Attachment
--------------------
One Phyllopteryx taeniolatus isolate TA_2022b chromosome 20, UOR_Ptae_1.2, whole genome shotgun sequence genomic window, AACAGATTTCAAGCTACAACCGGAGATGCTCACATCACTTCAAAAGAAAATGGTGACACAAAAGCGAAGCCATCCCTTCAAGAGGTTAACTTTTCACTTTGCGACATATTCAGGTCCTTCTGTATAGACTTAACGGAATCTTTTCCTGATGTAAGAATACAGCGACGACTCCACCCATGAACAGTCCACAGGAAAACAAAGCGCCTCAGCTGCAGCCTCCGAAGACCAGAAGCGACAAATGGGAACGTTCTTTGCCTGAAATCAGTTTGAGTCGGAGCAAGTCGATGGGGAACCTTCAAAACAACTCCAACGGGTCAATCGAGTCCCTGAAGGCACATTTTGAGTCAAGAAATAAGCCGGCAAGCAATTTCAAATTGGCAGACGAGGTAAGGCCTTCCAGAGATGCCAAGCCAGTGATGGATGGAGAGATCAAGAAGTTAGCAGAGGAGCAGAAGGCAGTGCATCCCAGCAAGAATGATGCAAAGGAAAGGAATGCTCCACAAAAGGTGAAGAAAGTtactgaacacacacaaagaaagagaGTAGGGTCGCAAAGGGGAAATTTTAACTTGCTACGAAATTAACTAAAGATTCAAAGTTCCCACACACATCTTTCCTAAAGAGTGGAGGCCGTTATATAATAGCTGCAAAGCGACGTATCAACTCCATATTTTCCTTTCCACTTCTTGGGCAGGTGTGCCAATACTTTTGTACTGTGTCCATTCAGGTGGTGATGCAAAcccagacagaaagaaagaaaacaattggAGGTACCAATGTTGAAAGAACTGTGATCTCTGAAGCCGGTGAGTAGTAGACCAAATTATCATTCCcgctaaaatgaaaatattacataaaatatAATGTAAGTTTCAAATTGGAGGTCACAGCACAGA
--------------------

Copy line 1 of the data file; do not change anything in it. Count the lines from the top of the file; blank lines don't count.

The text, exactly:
One Phyllopteryx taeniolatus isolate TA_2022b chromosome 20, UOR_Ptae_1.2, whole genome shotgun sequence genomic window, AACAGATTTCAAGCTACAACCGGAGATGCTCACATCACTTCAAAAGAAAATGGTGACACAAAAGCGAAGCCATCCCTTCAAGAGGTTAACTTTTCACTTTGCGACATATTCAGGTCCTTCTGTATAGACTTAACGGAATCTTTTCCTGATGTAAGAATACAGCGACGACTCCACCCATGAACAGTCCACAGGAAAACAAAGCGCCTCAGCTGCAGCCTCCGAAGACCAGAAGCGACAAATGGGAACGTTCTTTGCCTGAAATCAGTTTGAGTCGGAGCAAGTCGATGGGGAACCTTCAAAACAACTCCAACGGGTCAATCGAGTCCCTGAAGGCACATTTTGAGTCAAGAAATAAGCCGGCAAGCAATTTCAAATTGGCAGACGAGGTAAGGCCTTCCAGAGATGCCAAGCCAGTGATGGATGGAGAGATCAAGAAGTTAGCAGAGGAGCAGAAGGCAGTGCATCCCAGCAAGAATGATGCAAAGGAAAGGAATGCTCCACAAAAGGTGAAGAAAGTtactgaacacacacaaagaaagagaGTAGGGTCGCAAAGGGGAAATTTTAACTTGCTACGAAATTAACTAAAGATTCAAAGTTCCCACACACATCTTTCCTAAAGAGTGGAGGCCGTTATATAATAGCTGCAAAGCGACGTATCAACTCCATATTTTCCTTTCCACTTCTTGGGCAGGTGTGCCAATACTTTTGTACTGTGTCCATTCAGGTGGTGATGCAAAcccagacagaaagaaagaaaacaattggAGGTACCAATGTTGAAAGAACTGTGATCTCTGAAGCCGGTGAGTAGTAGACCAAATTATCATTCCcgctaaaatgaaaatattacataaaatatAATGTAAGTTTCAAATTGGAGGTCACAGCACAGA